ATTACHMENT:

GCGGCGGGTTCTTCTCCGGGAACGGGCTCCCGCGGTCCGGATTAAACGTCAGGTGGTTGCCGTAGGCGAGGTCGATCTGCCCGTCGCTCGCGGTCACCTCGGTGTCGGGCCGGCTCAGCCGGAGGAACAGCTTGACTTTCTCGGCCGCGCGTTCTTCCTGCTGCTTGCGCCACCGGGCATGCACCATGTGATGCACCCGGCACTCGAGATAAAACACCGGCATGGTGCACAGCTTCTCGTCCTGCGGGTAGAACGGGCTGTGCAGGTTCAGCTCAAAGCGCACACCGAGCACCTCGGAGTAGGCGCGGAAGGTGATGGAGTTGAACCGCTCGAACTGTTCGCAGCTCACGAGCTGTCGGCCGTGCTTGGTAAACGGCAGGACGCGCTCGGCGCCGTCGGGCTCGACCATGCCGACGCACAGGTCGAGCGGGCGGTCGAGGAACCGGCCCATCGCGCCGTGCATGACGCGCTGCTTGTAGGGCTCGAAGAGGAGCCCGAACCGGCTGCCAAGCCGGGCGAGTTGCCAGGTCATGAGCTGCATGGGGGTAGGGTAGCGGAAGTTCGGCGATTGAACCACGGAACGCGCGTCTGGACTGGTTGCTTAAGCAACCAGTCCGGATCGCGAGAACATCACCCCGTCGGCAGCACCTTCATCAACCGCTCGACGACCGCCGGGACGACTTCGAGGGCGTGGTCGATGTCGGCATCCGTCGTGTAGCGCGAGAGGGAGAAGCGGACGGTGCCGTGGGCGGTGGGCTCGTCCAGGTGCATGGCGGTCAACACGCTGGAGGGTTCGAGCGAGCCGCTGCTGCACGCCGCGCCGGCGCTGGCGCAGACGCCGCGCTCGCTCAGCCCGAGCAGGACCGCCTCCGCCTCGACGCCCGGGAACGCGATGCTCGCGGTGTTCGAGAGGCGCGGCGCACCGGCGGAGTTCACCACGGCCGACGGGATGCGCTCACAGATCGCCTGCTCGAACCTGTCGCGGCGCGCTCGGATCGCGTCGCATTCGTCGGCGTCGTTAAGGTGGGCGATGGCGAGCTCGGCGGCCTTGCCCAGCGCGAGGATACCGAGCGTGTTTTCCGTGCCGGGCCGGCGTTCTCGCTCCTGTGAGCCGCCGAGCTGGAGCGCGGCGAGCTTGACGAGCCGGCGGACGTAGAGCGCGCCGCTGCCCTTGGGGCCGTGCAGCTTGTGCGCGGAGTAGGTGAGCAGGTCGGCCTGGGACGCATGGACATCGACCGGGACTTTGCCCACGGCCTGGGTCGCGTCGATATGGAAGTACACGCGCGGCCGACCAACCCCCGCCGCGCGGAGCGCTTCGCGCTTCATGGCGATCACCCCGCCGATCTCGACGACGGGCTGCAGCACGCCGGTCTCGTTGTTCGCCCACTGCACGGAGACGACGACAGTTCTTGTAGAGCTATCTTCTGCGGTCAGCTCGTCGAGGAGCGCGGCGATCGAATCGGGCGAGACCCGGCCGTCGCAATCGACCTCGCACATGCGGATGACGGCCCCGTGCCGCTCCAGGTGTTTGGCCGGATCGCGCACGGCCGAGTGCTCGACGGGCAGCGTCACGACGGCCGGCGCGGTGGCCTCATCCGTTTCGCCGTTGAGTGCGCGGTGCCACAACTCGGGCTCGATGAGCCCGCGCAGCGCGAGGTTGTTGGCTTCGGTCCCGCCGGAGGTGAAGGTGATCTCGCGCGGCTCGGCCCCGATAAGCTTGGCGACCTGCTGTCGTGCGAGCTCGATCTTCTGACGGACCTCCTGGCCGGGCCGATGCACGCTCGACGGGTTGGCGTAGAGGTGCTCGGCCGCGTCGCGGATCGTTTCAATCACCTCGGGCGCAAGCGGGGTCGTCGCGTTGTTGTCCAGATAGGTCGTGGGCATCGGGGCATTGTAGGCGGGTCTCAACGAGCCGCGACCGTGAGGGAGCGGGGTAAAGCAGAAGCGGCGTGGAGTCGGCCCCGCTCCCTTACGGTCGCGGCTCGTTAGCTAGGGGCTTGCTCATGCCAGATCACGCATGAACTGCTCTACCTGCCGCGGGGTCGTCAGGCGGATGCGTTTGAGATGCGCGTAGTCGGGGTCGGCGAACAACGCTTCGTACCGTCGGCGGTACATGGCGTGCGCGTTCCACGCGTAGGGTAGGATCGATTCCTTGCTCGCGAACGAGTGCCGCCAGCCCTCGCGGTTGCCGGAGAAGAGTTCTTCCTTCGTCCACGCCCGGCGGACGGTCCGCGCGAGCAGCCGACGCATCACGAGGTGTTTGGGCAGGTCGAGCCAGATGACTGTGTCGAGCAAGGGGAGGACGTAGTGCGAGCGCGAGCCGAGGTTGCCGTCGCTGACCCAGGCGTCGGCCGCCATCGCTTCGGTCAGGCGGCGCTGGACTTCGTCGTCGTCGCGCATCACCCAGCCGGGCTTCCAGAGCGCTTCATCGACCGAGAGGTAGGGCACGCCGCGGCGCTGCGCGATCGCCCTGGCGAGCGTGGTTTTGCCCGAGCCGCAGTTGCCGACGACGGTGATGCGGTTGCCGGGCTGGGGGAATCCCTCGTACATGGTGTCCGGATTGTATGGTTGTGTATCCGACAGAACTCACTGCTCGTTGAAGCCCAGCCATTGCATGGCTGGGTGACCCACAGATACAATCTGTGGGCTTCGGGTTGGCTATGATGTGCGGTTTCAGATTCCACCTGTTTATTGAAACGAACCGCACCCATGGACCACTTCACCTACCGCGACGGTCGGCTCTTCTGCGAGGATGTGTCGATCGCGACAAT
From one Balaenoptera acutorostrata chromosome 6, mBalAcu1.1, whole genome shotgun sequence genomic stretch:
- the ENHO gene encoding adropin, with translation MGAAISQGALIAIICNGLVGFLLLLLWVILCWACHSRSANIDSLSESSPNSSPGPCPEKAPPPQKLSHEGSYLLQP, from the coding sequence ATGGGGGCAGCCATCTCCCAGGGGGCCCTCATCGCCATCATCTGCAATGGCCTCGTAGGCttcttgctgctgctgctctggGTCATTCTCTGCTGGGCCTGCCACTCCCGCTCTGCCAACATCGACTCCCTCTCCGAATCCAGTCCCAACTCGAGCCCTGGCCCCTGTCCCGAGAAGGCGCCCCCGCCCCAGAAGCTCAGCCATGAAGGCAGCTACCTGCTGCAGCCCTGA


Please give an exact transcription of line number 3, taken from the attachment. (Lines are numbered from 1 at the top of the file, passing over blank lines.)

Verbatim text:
- the ENHO gene encoding adropin, with translation MGAAISQGALIAIICNGLVGFLLLLLWVILCWACHSRSANIDSLSESSPNSSPGPCPEKAPPPQKLSHEGSYLLQP, from the coding sequence ATGGGGGCAGCCATCTCCCAGGGGGCCCTCATCGCCATCATCTGCAATGGCCTCGTAGGCttcttgctgctgctgctctggGTCATTCTCTGCTGGGCCTGCCACTCCCGCTCTGCCAACATCGACTCCCTCTCCGAATCCAGTCCCAACTCGAGCCCTGGCCCCTGTCCCGAGAAGGCGCCCCCGCCCCAGAAGCTCAGCCATGAAGGCAGCTACCTGCTGCAGCCCTGA